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Why everyone is confused about what ‘eco-friendly’ actually means

It should be a straightforward question. We’re bombarded daily with news and messages about the environment, often in great detail. We know about deforestation in the Amazon, a dwindling ice pack in the Arctic, and a big patch of plastic garbage floating somewhere in the Pacific. We know that recycling is better than landfill, and reusable is best of all. Given all the information at our fingertips, choosing sustainable packaging options ought to be a snap, no matter what we buy. Right?

But it’s not—not by a long shot. Smart Design conducted research last year into consumer perceptions around the environmental impact of different packaging materials. And one of the clearest findings was that nobody’s clear about anything. There’s widespread confusion about which materials are best for the earth and plenty of common beliefs that are nearly the opposite of reality.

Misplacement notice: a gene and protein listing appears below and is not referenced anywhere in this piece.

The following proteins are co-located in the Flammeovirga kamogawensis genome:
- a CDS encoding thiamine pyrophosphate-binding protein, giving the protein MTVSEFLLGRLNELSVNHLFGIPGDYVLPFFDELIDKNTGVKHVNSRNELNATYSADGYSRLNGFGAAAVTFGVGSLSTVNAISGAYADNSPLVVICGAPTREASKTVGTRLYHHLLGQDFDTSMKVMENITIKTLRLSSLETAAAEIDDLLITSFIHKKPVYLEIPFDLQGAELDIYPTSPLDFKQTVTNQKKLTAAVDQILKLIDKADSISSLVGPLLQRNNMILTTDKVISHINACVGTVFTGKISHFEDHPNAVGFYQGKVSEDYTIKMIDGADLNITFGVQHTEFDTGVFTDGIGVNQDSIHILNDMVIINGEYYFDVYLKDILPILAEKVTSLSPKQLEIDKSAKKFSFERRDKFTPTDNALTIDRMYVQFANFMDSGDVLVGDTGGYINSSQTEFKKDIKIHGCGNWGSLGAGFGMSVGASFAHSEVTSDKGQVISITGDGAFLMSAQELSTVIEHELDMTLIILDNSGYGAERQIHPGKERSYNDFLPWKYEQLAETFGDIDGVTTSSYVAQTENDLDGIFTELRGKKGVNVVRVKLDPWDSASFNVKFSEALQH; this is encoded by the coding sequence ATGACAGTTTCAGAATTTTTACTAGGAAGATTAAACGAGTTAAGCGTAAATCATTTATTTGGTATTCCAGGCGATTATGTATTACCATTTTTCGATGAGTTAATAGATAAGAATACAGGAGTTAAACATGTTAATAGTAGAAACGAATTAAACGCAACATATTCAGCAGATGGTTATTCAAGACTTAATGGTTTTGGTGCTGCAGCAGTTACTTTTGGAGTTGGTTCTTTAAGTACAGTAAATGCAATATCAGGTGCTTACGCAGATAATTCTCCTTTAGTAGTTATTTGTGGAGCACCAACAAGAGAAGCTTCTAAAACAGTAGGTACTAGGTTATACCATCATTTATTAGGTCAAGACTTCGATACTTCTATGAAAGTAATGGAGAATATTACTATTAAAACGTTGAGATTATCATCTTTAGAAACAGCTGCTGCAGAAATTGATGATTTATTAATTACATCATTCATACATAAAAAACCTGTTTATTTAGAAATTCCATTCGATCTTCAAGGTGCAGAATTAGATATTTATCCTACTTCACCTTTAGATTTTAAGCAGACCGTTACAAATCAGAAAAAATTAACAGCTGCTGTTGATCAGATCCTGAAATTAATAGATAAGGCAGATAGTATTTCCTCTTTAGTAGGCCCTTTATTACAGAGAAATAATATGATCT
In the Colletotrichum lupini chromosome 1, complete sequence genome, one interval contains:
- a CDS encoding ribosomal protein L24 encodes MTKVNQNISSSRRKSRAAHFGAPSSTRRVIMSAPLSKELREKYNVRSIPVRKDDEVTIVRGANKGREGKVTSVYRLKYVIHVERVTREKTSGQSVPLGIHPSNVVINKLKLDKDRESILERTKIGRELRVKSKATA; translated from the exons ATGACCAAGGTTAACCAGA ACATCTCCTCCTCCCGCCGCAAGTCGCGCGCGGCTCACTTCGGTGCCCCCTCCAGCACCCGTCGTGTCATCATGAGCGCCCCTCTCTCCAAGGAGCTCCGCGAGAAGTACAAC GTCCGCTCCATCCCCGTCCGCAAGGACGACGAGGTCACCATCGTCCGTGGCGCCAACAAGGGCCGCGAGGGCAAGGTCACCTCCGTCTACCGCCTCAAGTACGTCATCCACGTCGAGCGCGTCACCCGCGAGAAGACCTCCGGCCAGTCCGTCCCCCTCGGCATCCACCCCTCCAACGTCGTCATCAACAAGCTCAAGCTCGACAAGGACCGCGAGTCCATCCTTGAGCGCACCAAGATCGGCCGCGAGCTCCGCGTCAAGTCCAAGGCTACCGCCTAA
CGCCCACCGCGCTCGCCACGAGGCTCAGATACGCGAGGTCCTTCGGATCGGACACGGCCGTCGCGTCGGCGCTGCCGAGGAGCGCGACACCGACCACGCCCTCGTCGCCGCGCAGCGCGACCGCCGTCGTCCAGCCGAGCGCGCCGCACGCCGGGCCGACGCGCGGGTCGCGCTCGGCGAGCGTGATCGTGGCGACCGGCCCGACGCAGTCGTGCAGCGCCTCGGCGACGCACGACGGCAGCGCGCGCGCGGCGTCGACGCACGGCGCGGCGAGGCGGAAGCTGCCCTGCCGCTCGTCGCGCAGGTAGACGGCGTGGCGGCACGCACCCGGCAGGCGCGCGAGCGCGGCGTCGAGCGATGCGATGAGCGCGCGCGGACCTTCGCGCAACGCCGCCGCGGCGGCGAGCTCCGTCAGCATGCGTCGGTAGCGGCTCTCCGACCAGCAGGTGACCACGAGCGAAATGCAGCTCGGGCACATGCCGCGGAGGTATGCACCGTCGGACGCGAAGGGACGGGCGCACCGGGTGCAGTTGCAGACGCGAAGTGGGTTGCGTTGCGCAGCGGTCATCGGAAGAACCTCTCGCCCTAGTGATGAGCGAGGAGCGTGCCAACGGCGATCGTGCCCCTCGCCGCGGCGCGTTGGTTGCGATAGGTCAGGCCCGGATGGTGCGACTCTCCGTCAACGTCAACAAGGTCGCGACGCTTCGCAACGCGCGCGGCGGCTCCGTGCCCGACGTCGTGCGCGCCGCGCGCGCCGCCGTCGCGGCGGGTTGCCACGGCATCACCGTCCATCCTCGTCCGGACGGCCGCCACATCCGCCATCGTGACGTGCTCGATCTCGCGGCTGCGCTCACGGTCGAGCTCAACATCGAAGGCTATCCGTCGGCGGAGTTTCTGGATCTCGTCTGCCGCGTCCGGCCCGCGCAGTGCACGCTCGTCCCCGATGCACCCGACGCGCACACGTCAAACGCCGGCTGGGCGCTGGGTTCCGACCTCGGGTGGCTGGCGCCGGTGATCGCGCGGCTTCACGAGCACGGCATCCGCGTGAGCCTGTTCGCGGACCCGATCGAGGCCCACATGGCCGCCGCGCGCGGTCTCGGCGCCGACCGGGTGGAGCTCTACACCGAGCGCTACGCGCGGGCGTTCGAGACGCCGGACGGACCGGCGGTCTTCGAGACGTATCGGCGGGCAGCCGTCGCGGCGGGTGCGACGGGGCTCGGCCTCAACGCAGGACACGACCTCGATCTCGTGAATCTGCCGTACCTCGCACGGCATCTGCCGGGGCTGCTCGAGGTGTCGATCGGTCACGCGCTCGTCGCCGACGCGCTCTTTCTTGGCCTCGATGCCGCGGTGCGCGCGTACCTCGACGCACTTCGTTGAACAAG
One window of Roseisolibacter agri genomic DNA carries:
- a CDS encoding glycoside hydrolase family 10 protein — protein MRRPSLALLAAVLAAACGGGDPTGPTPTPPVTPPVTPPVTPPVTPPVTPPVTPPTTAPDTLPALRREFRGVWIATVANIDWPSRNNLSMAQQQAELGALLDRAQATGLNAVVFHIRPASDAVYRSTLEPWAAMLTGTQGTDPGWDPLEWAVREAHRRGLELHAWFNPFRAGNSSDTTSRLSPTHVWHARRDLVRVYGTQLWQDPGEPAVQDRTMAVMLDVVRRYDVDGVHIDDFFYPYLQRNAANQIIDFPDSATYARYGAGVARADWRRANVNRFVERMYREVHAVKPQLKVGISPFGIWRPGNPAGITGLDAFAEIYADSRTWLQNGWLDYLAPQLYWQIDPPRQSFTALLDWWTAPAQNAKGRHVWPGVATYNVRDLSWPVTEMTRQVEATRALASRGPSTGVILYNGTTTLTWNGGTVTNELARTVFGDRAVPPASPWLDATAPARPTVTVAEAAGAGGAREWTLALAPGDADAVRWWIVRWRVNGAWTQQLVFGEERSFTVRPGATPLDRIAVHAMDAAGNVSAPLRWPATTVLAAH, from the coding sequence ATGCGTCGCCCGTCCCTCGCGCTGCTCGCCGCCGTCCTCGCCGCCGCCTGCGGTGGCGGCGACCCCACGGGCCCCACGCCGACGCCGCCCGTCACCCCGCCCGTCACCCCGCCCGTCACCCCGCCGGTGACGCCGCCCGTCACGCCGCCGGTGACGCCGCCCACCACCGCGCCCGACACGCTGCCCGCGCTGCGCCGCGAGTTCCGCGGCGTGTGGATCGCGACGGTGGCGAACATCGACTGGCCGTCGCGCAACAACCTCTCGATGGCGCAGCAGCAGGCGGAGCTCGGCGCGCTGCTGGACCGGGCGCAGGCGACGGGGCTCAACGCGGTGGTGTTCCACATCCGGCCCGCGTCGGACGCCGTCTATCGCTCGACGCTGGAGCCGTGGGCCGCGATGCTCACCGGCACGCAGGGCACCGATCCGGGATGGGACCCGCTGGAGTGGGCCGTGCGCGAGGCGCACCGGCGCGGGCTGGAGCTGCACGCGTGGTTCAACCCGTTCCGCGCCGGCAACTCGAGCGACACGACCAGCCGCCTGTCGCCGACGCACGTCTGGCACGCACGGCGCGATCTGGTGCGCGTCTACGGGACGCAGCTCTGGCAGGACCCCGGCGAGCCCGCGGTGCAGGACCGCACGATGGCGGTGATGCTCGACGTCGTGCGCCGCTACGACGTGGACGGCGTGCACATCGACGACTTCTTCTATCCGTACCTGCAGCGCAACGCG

Take aluminum cans, for example. Are they more eco-friendly than plastic bottles? Sixty-four percent of our respondents thought so, and 24% thought they were about the same. But virgin aluminum takes huge amounts of electricity to produce—far more than any plastic—and all that energy has to come from somewhere. But pictures of fish and seabirds engulfed by floating plastic make a strong impression.

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